According to the American Thyroid Association an estimated 20 million Americans have some form of thyroid disease and up to 60% of individuals with a thyroid disease are unaware of their condition.
Thy-what? Why is the Thyroid such a big deal?
The thyroid produces hormones that are responsible for many physiological functions in the body including breathing, heart rate, central/peripheral nervous system, body weight, muscle strength, menstrual cycles, body temperature, and cholesterol levels. Basically, the thyroid is crucial to keeping us alive.
What does the Thyroid do?
The thyroid is a butterfly shaped gland located at the middle of your neck and is part of the endocrine system. It’s function is to produce, store, and release thyroid hormones. The thyroid takes iodine from the foods we eat and converts it into two main hormones- Triiodothyronin (T3) and Thyroxine (T4).
The thyroid is controlled by the hypothalamus, a section of the brain, and the pituitary gland, a tiny organ at the base of the brain. The pituitary gland releases a hormone called Thyroid Stimulating Hormone (TSH), which acts on the thyroid to signal the production of thyroid hormones. When T3 and T4 levels are low the pituitary gland releases more TSH to tell the thyroid to produce more hormones. When T3 and T4 levels are high, the pituitary releases less TSH to slow production of these hormones. When the thyroid does not produce enough hormones it is considered hypothyroid and when the thyroid produces too much hormone is considered hyperthyroid. With both hypo- and hyperthyroid conditions, the balance of the chemical reactions in the body is upset.
Causes of thyroid imbalances can include chronic stress, autoimmune diseases, iodine deficiency, certain medications, pregnancy, pituitary disorder, or radiation therapy. There are several symptoms of thyroid problems, but they differ based on whether a person has hypo- or hyperthyroid.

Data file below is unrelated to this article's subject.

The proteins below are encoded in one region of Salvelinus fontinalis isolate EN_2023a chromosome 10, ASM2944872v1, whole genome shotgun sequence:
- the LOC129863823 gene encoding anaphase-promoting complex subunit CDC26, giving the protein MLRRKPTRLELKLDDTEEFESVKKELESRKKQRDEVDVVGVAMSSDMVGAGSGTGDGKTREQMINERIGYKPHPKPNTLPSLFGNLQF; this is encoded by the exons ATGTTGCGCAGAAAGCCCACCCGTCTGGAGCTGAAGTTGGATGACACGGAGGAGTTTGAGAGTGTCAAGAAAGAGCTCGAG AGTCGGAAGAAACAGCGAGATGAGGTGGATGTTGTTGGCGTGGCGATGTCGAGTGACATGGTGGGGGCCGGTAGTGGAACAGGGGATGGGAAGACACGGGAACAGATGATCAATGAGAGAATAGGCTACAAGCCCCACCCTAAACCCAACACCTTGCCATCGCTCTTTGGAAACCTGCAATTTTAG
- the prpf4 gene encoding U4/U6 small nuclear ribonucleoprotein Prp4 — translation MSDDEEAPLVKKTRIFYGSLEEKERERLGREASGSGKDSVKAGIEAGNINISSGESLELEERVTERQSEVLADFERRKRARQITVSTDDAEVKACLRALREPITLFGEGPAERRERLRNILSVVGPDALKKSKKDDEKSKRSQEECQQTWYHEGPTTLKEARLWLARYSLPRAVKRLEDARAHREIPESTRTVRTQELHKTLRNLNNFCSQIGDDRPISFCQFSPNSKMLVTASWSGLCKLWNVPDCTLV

Symptoms of hypothyroidism for both men and women:
- The feeling of persistent exhaustion and/or fatigue, even after a good night’s sleep.
- The thyroid hormone is responsible for metabolism and when there are too little thyroid hormone people can experience unexplained weight gain.
- Many people experience a puffy face, or swelling in the arms or legs. This is caused by an accumulation of fluids beneath the skin.
- Too little thyroid hormone can cause forgetfulness and brain fog.
- Trouble tolerating cold could be due to the fact that metabolism is slowing and less energy is being burned by the cells, which means there is less heat produced. Also, there can be a slowing of circulation due to decreases in blood flow.
- Over time having too little thyroid hormones can cause damage to nerves and this can cause unexplained pain or aching throughout the body.
- There is a slowing of digestion or constipation associated with too little thyroid hormone.
- Dry skin is likely related to a slowing metabolism.
- Dry, brittle, and thinning hair sometimes occurs with hypothyroidism.
- Hypothyroidism can also cause a decrease in sweating.
- Fertility problems can be seen in both men and women, see comments below for more info on this topic.
- If you are feeling down or depressed, it could be due to the impact of too little thyroid hormone on the “feel good” serotonin levels in the brain.
- When thyroid hormone levels are low and TSH levels increase, cholesterol levels also increase.
- Slowed heart rate and other heart problems can occur such as decreased pulse pressure, and accelerated atherosclerosis and coronary artery disease.